Sridharan (Sri) Sethuratnam is the California Farm Academy Director at the Center for Land-Based Learning. He is a passionate student of traditional management practices in agriculture, and a proponent of integrating traditional approaches into modern farming methods.

Tell us about the history and evolution of the Centre for Land-Based Learning – how did it come about?


The Center for Land-Based Learning began in 1993 as the FARMS Leadership Program, founded by Craig McNamara, a walnut farmer, and his wife Julie, out of concern for what they believed was a disconnect between people, their food supply and the land. That was the seed from which the organisation started. The Center for Land-Based Learning evolved out of this and was instituted in 2001 as a non-profit organization.

Until 2012, all of Center for Land-Based Learning’s programmes served high school students. Our youth programmes are designed to combine hands-on experience with classroom learning, allow for leadership development, and introduce students to sustainable agriculture practices that contribute to a healthy ecosystem. The Center’s philosophy is to create an experiential learning space in whatever programmes or projects we do. The programmes also aim to create connections to agricultural, environmental, and food system careers. Over half of programme alumni, who responded to a survey, reported that they are employed in agriculture or environmental science careers.

Why did the Center extend their programming to adults and move into farmer training with the California Farm Academy?

There was a heightened awareness of the need for a new generation of farmers. USDA stats show that only 1.8% of the population are farmers, which raises a huge question mark around who is going to be growing our food in the future. It’s an issue that has largely gone unnoticed.

It was also because the need was there. There was only one other programme in California, at that time, focused on training farmers. [In the California Farm Academy], we start with a seven-month training programme which gives a broad overview of what it takes to farm. Then if they want to take the next step, we also have a Farm Business Incubator programme through which [a new farmer] can lease land from us for four or five years.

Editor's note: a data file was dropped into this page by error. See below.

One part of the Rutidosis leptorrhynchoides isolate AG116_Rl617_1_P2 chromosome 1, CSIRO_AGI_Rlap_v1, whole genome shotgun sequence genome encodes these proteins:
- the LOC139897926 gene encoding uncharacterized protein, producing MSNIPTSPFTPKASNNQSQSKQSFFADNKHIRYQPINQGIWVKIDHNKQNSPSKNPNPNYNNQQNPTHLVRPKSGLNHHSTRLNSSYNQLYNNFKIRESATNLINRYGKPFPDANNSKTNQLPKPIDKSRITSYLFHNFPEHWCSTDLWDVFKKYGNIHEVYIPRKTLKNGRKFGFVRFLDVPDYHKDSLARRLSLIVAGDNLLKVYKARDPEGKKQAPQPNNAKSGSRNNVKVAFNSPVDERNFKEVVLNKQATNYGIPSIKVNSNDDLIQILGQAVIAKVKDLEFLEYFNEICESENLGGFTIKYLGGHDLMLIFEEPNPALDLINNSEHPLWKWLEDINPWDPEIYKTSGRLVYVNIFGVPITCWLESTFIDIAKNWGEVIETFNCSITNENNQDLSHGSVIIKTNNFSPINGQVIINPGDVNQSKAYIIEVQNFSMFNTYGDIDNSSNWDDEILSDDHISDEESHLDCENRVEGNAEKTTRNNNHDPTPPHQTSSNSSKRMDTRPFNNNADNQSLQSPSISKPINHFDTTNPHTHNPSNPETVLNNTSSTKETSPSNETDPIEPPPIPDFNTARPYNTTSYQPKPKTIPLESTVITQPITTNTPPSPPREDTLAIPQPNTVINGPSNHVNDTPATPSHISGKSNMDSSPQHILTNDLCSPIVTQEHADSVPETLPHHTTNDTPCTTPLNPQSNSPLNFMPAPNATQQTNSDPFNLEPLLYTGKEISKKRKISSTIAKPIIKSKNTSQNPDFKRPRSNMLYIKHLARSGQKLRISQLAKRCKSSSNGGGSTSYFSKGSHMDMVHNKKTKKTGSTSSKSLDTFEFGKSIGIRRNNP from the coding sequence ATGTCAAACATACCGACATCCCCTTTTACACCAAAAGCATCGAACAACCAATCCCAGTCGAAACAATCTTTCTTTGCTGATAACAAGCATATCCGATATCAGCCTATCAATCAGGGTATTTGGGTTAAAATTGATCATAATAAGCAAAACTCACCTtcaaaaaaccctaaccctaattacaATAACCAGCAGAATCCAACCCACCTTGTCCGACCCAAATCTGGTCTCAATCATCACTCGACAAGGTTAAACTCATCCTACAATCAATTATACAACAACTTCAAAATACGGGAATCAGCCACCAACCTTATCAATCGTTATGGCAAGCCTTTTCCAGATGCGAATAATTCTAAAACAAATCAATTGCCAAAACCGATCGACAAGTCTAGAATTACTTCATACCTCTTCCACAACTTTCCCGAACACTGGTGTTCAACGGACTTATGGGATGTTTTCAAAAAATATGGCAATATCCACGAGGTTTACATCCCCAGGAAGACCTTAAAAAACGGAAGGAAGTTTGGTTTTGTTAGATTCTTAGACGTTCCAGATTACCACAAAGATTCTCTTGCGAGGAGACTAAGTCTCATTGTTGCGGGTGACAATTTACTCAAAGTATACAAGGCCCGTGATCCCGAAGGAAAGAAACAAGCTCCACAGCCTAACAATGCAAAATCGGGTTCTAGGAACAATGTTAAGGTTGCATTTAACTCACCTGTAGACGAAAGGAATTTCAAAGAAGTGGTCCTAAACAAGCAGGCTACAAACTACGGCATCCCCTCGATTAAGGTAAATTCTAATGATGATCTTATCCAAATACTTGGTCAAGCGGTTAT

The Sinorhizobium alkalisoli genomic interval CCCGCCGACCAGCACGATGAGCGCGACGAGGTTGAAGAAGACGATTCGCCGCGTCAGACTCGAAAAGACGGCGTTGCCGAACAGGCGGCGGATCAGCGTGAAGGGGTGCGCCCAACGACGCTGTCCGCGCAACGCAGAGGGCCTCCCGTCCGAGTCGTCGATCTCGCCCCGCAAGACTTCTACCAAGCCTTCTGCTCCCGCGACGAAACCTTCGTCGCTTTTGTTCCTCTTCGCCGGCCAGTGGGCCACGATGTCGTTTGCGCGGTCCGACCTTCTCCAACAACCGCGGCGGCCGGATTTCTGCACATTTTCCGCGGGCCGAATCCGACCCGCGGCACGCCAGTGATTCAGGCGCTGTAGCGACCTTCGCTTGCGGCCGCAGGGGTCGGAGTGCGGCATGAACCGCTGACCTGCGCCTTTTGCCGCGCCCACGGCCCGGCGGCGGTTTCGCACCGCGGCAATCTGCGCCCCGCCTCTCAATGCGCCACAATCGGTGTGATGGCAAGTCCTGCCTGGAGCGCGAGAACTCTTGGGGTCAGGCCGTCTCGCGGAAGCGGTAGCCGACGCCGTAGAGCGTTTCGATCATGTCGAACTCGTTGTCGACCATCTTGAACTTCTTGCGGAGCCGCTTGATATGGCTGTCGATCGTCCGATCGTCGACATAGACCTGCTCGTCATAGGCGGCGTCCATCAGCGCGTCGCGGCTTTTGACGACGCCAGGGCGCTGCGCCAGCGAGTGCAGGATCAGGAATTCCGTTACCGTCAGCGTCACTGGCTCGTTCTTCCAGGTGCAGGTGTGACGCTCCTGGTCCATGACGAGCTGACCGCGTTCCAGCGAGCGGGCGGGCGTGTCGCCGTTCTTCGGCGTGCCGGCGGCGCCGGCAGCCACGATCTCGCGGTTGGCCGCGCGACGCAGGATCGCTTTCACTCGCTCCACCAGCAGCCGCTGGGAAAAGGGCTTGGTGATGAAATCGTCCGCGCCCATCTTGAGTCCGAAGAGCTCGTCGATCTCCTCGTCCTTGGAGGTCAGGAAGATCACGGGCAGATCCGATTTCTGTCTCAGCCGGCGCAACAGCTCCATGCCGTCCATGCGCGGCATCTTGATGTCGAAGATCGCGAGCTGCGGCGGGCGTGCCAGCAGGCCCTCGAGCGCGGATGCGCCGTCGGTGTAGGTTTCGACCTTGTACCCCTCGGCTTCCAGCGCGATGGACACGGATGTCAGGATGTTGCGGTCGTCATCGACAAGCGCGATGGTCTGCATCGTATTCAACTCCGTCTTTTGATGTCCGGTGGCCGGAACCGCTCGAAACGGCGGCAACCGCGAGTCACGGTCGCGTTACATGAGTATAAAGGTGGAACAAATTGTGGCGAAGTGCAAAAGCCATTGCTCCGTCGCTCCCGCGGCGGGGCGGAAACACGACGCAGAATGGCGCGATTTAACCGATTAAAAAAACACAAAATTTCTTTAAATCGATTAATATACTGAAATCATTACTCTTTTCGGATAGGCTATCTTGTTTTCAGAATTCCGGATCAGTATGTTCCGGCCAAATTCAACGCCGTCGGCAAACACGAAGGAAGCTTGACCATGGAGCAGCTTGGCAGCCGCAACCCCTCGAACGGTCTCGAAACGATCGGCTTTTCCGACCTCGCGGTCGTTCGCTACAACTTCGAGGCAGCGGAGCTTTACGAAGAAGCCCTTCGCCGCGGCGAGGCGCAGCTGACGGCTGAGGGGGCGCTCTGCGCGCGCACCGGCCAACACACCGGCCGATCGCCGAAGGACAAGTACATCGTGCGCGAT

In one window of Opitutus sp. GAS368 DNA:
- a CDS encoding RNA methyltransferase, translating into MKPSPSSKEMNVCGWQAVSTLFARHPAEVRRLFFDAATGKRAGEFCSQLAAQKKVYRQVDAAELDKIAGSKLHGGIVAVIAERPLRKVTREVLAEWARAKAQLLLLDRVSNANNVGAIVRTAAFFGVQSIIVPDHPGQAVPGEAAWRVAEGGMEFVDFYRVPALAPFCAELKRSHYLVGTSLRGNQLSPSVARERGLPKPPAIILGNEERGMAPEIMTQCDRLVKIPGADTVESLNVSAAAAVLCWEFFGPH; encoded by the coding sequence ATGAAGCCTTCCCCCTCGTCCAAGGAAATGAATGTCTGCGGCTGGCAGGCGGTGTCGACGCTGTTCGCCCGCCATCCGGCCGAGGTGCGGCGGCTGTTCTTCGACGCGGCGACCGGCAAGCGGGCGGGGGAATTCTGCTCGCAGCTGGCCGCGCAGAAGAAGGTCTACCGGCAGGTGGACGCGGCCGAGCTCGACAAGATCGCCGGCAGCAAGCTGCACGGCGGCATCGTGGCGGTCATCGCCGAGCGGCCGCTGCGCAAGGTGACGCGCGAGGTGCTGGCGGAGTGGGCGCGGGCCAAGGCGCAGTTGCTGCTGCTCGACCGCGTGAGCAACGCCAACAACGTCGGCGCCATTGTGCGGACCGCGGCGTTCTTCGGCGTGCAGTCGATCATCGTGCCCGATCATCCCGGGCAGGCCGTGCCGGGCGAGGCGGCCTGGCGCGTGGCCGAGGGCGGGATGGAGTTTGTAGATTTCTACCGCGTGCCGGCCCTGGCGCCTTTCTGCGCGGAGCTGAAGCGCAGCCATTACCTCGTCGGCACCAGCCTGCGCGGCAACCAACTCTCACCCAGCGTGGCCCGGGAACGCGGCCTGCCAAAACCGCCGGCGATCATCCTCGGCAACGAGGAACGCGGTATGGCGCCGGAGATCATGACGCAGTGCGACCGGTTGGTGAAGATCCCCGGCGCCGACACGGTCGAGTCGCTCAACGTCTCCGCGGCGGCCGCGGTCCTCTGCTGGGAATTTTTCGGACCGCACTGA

We’ve also just added in the last year, an accredited apprenticeship. It’s a two-year programme that provides 220 hours of instruction and classroom time and 3000 hours of on-the-job training. We are trying to develop a group of ‘mentor’ farms that apprentices would be placed on during the apprenticeship, getting paid ‘on the job’ training.

What do you think is the most important aspect of farmer training?

I think the most important aspect is providing [those interested] with a pathway into farming. In their head, they may be thinking ‘I’m interested in farming, what do I do next?’ In the US and Canada, unless you come from the farming sector, there’s not a pathway into the profession. We know that the intergenerational succession has been broken for quite a while. But now, there’s this huge interest from people outside of farming. In the last eight years of doing this kind of work, I have only seen that interest increase. People from all walks of life, for all different reasons, want to come into farming. So, re-creating those pathways is important. I like to tell people that we are teaching our youth everything but the one thing that keeps them alive – the art of growing food.